But what if resistance actually makes some bacteria stronger and deadlier? Our team used DNA sequencing techniques to tease apart the relationship between antibiotic resistance and fitness cost in infections in laboratory animals. It turns out that for some bacteria, drug resistance actually makes them fitter.
We analyzed a bacterium called Pseudomonas aeruginosa. It's a major cause of infections in people with cystic fibrosis, as well as very ill patients in intensive care units (ICU) and people with weakened immune systems.
P. aeruginosa is naturally resistant to several antibiotics and can acquire resistance to numerous others to become multi-drug-resistant or even pan-resistant.
To find out if there was a fitness cost from resistance, we created mutant strains of P. aeruginosa using "jumping genesâ to insert mutations into the bacteria. Because we wanted to see what the cost of resistance was, we made two kinds of mutant strains. Some mutant strains lost their natural-resistance genes, while other mutant strains acquired resistance due to inactivation of genes that made them susceptible to antibiotics.
This meant that we could use DNA sequencing to determine how loss of each mutated gene affected the overall ability of P. aeruginosa to cause an infection in mice and the bacterium's overall fitness.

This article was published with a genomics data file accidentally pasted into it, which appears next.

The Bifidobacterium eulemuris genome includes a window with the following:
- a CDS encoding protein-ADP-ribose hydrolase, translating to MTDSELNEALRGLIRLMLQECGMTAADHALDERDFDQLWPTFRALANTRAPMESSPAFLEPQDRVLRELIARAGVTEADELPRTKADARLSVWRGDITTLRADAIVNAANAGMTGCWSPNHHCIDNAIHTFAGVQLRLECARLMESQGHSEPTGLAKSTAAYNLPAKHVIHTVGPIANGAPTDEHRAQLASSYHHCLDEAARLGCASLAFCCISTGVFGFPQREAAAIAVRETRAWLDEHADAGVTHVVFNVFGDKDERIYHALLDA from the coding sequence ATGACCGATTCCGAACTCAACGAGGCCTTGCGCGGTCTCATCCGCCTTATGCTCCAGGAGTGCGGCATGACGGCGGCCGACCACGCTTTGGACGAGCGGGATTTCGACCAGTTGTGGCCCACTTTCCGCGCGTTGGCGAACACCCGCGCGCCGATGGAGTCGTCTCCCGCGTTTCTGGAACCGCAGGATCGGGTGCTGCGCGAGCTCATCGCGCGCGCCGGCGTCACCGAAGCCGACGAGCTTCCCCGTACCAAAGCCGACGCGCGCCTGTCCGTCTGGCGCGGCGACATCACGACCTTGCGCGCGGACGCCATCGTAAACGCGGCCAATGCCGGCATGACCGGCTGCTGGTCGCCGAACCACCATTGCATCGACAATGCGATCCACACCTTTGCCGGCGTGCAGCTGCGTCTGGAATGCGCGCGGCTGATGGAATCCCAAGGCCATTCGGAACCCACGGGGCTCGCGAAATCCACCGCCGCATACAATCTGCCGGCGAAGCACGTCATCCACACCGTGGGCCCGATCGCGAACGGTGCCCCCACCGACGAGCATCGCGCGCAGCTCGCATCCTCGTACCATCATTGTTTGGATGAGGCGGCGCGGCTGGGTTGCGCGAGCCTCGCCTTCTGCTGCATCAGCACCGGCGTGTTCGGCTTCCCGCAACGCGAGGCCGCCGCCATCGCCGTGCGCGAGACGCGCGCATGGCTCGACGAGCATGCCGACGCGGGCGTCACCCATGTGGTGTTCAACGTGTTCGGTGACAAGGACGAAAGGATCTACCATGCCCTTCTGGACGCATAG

With an organism like P. aeruginosa, physicians often turn to a class of antibiotics called carbapenems to treat infections. Carbapenems kill P. aeruginosa through a channel or pore in the bacteria's outer wall made by the protein OprD. That pore lets carbapenems in, which kills the cell. In more than 70% of human infections with carbapenem-resistant strains of P. aeruginosa, the bacterium has stopped making the OprD pore -- meaning the killer antibiotic now cannot get inside the cell. We created mutant strains of P. aeruginosa that could not produce the OprD protein, giving them an acquired resistance to carbapenems.
In our experiments, it turns out the fitness is not a trade-off for resistance in P. aeruginosa. We found that the most fit mutants were those that had become carbapenem-resistant because the OprD protein was no longer made.
In mice with P. aeruginosa infections in their gastrointestinal tracts, the OprD mutants initially represented less than 0.1% of the strains used to establish infections. But after five days, the OprD mutants comprised more than 40% of the strains we recovered from the mice's GI tracts. The "mutantâ bacteria didn't just spread because they were hard to kill (we did not give any antibiotics to the mice) but because they were fitter than the other bacterial strains infecting the mice.
We saw something similar when we used the mutant strains to give the mice bacterial pneumonia. The OprD mutants once again emerged as the predominant strains, but many of them were also resistant to another common antibiotic called fosfomycin. Like carbapenem resistance, fosfomycin resistance is also due to a single gene.